Beautiful Exiles by Meg Waite Clayton
Lake Union Publishing: August 1, 2018
Review copy courtesy of Lake Union and Little Bird Publicity
Description: Key West, 1936. Headstrong, accomplished journalist Martha Gellhorn is confident with words but less so with men when she meets disheveled literary titan Ernest Hemingway in a dive bar. Their friendship—forged over writing, talk, and family dinners—flourishes into something undeniable in Madrid while they’re covering the Spanish Civil War.
Martha reveres him. The very married Hemingway is taken with Martha—her beauty, her ambition, and her fearless spirit. And as Hemingway tells her, the most powerful love stories are always set against the fury of war. The risks are so much greater. They’re made for each other.
With their romance unfolding as they travel the globe, Martha establishes herself as one of the world’s foremost war correspondents, and Hemingway begins the novel that will win him the Nobel Prize for Literature. Beautiful Exiles is a stirring story of lovers and rivals, of the breathless attraction to power and fame, and of one woman—ahead of her time—claiming her own identity from the wreckage of love. (publisher)
My take: Meg Waite Clayton’s novel about the relationship of journalist Martha Gellhorn and Ernest Hemingway is obviously well-researched. In her author’s note she describes the books, articles, letters etc. used to flesh out events and characters.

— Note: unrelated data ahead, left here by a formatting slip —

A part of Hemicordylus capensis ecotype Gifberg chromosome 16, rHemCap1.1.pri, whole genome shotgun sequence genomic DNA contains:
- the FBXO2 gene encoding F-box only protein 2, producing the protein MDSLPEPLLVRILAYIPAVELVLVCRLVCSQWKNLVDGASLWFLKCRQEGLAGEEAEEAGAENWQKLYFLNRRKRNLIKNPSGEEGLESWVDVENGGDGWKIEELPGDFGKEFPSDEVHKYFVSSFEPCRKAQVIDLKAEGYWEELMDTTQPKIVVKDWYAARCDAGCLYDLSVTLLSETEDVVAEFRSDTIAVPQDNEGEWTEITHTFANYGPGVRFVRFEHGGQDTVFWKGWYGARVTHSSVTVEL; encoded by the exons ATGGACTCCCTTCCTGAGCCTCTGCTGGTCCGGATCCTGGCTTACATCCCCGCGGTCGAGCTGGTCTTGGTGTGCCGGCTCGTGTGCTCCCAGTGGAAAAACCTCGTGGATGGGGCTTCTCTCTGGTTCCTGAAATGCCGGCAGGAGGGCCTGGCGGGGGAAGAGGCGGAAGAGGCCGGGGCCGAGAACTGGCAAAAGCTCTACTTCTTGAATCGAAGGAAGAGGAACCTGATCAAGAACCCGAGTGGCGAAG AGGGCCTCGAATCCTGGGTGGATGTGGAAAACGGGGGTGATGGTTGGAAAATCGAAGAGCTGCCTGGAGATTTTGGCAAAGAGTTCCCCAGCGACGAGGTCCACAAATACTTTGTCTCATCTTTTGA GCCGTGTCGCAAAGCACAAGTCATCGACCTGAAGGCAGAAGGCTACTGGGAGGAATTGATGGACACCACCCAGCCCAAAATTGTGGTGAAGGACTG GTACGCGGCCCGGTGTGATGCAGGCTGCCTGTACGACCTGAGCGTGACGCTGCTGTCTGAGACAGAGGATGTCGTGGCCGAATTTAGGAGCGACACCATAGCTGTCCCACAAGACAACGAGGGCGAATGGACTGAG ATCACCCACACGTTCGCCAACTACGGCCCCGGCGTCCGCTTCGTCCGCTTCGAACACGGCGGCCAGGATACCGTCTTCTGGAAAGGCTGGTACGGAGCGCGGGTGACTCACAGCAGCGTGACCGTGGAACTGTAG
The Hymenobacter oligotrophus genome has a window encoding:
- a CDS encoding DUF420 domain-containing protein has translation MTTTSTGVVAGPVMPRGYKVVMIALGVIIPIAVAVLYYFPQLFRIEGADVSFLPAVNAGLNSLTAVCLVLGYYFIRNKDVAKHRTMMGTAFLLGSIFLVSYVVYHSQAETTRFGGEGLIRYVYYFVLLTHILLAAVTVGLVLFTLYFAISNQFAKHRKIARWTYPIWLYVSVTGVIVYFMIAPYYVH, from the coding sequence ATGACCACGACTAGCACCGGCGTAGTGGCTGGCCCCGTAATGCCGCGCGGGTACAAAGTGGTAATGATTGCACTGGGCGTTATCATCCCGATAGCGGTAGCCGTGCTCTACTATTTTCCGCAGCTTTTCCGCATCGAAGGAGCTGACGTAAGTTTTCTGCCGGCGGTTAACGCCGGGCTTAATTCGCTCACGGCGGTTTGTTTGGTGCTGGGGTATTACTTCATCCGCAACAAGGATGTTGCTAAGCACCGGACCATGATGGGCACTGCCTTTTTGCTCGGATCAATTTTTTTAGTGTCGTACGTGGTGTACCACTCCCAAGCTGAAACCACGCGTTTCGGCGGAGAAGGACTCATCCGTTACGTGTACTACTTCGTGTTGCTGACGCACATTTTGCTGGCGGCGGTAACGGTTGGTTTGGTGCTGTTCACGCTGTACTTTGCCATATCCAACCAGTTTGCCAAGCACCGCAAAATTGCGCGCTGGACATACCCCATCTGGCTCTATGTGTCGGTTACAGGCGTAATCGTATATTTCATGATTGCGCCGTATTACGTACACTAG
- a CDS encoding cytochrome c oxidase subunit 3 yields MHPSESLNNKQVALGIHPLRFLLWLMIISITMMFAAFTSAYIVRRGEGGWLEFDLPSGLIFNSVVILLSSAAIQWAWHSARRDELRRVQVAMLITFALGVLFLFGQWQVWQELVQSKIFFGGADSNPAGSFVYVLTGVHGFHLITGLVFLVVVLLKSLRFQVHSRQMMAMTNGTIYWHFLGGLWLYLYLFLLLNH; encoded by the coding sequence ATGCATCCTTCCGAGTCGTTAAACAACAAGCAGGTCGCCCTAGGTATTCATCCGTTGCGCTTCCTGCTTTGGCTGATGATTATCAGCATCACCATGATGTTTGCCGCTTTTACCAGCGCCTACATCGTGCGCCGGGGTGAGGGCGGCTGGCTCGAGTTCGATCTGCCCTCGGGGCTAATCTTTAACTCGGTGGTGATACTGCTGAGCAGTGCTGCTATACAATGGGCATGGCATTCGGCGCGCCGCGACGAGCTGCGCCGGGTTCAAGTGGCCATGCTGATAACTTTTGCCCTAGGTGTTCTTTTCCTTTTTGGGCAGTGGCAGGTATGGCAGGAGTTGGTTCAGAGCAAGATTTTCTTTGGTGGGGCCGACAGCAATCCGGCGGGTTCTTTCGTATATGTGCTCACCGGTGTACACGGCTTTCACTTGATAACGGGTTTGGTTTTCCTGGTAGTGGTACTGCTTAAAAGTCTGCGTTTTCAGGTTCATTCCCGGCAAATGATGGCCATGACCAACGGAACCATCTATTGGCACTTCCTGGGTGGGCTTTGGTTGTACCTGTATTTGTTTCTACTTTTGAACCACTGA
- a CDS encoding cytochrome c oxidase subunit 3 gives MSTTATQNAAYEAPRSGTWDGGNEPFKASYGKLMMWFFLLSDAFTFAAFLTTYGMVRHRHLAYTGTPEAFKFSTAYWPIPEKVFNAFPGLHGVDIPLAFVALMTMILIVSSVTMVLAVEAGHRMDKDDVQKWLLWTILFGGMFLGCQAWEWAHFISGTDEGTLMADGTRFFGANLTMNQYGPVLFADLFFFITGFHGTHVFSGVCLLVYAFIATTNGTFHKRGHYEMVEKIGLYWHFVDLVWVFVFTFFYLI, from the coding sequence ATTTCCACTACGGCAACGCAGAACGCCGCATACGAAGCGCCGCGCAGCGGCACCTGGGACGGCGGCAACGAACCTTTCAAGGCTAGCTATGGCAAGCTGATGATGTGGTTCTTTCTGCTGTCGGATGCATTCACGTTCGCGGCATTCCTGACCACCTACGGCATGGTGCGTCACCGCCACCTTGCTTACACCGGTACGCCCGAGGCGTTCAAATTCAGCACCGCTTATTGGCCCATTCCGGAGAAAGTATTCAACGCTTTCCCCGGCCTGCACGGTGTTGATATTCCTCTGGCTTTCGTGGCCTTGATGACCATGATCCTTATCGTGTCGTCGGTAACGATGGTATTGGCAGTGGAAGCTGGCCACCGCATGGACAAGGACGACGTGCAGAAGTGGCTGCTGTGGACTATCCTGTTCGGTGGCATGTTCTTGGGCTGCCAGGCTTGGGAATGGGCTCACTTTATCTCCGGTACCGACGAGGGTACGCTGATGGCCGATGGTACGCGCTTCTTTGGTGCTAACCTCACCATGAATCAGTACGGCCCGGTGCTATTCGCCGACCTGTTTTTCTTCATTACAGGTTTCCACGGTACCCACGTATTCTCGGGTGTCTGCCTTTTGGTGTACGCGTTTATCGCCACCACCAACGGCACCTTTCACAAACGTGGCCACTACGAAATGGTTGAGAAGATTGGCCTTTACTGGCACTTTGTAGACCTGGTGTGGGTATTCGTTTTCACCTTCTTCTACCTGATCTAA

The book begins in 1936 when Gellhorn meets Hemingway. Over the course of their relationship they travel a good part of the world, witnessing and reporting on remarkable events. The two carry more emotional baggage than most couples and continue to add to it over the years. I guess my sympathies are with Gellhorn but she was not totally without responsibility in the fate of their marriage. I really don’t care for Hemingway – at least the way he’s always been portrayed. He clearly had his demons and they were usually on the front burner. In the end, they lived amazing lives and made me wonder who our modern-day Gellhorn and Hemingway are.
I recommend Beautiful Exiles to fans of the genre and Meg Waite Clayton. The reason I enjoy historical fiction is I usually learn new things about people or events – that was the case in this book.
About the author:
Meg Waite Clayton is the New York Times and USA Today bestselling author of five prior novels, including the Langum-Prize honored The Race for Paris and PEN/Bellwether Prize finalist The Language of Light. Entertainment Weekly named her novel The Wednesday Sisters one of the “25 Essential Best Friend Novels” of all time. Clayton has written for the Los Angeles Times, The New York Times, The Washington Post, The San Francisco Chronicle, San Jose Mercury News, Writer’s Digest, Runner’s World, and public radio. A graduate of the University of Michigan and its law school, she has lived around the country and now resides in Palo Alto.